- Paperback: 112 pages
- Publisher: Prentice Hall; 1 DVD/Paperback edition (January 2, 2009)
- Language: English
- ISBN-10: 0137143419
- ISBN-13: 978-0137143412
- Product Dimensions: 7.5 x 1 x 9.2 inches
- Shipping Weight: 13.6 ounces
- Average Customer Review: 4 customer reviews
- Amazon Best Sellers Rank: #4,399,537 in Books (See Top 100 in Books)
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Python Fundamentals LiveLessons (Video Training) 1 DVD/Paperback Edition
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From the Author
Based on what I've seen from the reviews so far for the DVD, I'd like to clarify to prospective buyers that the intention/goal of the video is *not* a "show-me-do" style of on-screen hacking to teach you Python. Instead, it is a series of lectures based on my popular intensive "Intro+Intermediate Python" training course that I offer publicly several times a year (cyberwebconsulting.com).
About the Author
Wesley J. Chun, MSCS, is author of Prentice Hall's bestselling Core Python book series (corepython.com), the Python Fundamentals companion video lectures, coauthor of Python Web Development with Django (withdjango.com), and has written for Linux Journal, CNET, and InformIT. In addition to being a software architect and Developer Advocate at Google, he runs CyberWeb (cyberwebconsulting.com), a consulting business specializing in Python training and engineering. He has more than twenty-five years of programming, teaching, and writing experience, including more than a decade of Python. While at Yahoo!, he helped create Yahoo! Mail and Yahoo! People Search using Python. He holds degrees in computer science, mathematics, and music from the University of California.
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Top customer reviews
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make things move along faster. All the key into topic areas are covered here with clarity if not great depth. A good value.
If you prefer to watch a video of mostly slides with text on a blue background while the presenter narrates (yawn), and see very little actual video of live coding being done to illustrate the lessons or provide hands on step by step Python programming insight, then this is the product for you (yawn). Many lessons don't even have any video of programming in Python at all! The most coding you'll see is the narrator going through the interactive shell in Lesson 2 rushing through a "Demo" of interactive commands. After that, videos of the author actually doing something get progressively rarer. It's baffling why the author agreed to even do a "Live"Lessons video at all, or why the publisher would release it as a "Live"Lesson along with a misleading description.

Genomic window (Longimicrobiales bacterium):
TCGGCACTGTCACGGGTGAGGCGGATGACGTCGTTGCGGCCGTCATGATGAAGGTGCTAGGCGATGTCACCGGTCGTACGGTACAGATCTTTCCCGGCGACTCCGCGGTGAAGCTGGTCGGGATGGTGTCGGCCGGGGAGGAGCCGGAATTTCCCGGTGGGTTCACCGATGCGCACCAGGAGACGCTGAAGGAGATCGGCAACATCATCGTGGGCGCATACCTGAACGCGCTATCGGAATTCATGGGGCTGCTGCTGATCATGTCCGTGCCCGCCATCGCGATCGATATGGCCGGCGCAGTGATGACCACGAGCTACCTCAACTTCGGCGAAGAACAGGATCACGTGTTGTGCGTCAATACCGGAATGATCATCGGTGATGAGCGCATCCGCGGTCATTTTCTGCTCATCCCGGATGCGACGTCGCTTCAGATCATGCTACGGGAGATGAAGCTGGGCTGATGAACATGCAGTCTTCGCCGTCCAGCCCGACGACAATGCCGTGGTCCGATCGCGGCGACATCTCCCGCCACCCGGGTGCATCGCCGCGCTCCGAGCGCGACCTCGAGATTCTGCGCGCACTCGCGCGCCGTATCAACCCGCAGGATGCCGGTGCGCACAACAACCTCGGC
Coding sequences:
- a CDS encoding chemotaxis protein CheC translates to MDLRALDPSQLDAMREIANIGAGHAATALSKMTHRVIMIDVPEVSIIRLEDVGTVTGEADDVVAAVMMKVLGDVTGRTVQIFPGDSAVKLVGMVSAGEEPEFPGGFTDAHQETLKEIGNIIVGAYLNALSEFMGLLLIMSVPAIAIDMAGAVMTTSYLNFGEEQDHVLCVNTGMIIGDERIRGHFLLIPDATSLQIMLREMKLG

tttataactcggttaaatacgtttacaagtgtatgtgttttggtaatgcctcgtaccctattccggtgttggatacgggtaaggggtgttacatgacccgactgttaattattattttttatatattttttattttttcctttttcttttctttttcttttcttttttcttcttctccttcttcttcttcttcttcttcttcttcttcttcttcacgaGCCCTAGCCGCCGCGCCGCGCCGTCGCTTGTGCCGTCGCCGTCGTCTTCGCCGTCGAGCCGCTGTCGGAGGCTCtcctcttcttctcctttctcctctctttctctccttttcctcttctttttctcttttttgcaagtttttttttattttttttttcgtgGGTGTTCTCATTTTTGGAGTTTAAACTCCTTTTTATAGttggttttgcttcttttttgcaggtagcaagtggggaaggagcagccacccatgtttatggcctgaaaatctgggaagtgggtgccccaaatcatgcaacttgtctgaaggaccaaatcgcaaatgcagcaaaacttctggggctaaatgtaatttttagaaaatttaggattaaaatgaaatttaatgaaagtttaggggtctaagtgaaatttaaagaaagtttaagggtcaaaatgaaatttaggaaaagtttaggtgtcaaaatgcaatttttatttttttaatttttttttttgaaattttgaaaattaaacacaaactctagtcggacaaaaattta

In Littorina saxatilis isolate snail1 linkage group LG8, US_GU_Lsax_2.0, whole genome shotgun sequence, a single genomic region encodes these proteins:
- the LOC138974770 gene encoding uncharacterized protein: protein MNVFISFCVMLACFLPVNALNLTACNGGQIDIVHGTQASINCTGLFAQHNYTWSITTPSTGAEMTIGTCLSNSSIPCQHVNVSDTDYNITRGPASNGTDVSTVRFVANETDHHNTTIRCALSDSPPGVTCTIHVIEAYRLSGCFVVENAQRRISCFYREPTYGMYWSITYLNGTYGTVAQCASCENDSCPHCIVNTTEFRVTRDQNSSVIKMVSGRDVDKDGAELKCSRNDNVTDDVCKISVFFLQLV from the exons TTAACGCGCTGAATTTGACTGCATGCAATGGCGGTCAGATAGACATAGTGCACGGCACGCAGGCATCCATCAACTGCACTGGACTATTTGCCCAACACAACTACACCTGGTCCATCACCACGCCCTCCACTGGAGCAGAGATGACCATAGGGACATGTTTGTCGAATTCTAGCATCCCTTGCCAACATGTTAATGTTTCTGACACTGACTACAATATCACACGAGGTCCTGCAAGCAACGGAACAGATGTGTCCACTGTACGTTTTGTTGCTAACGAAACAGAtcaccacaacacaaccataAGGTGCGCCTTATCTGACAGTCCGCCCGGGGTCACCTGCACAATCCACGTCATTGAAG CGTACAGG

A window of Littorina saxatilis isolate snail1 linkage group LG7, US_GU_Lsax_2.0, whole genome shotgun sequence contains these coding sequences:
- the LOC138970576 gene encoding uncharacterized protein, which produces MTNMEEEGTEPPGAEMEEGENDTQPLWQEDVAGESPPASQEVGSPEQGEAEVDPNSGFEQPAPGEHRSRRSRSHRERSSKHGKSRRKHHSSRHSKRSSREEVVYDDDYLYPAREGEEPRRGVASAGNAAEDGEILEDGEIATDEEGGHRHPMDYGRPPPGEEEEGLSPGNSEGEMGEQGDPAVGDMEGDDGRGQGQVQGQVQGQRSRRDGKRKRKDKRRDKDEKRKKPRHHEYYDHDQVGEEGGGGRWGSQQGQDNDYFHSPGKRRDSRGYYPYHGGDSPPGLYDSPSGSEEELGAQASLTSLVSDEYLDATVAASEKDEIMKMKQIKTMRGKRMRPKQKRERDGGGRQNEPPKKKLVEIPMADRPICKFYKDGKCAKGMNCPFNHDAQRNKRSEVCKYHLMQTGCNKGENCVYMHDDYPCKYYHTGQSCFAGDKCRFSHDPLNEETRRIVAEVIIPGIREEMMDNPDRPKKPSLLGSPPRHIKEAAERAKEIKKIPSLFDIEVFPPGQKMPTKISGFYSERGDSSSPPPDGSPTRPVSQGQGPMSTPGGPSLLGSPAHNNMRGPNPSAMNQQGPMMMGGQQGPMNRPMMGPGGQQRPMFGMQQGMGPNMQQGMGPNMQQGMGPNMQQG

On the other hand, why pay for something when there's no shortage of free Python videos of slide presentations on the Internet that are as equally theoretical and not particularly engaging or illustrative? But, if you insist on buying a Python video tutorial, then you'd be better off looking for LinuxCBT's Python scripting video which clearly shows what a live lesson is all about though it isn't cheap.
Python is an interesting language, and deserves better treatment than an uninspiring, overpriced slide show presentation sold as a "Live" Lesson. This might actually turn new programmers away from Python. I'd advise new programmers to search MIT University's website for an entire free video course introducing beginners to programming using Python as their first language.
The LiveLessons series are a bit of a hit and miss in quality, but future authors could benefit greatly by watching how Bill Jelen (Mr. Excel) does his LiveLessons videos. If LiveLessons ever covers Erlang or Clojure, I can only hope they'll use slides to only briefly introduce the theoretical topic, then actually show how a programmer implements the topic for illustration, passing along insights only an experienced developer could as he codes multiple practical examples of the theory.
It's called live LESSONS, but this is not video training at all, nor is it a course.
The title 'Python Fundamentals' is also very misleading. This is definitely NOT something that is suitable for beginners.
There are a few coding examples in the beginning, but they go very fast and any explanation is non-existant.
(I couldn't even complete the helloworld.py one from lesson 1, since I have no idea how to get IDLE to open a .py file from a location on my hard disk. There are NO instructions on how to do this).
I've watched and skimmed through half of it (despite extreme confusion from the start, I have no programming experience and only a limited understanding of the Python basics and terminology) and at best this seems to be a pocket reference in slide-show format.
Don't waste your money.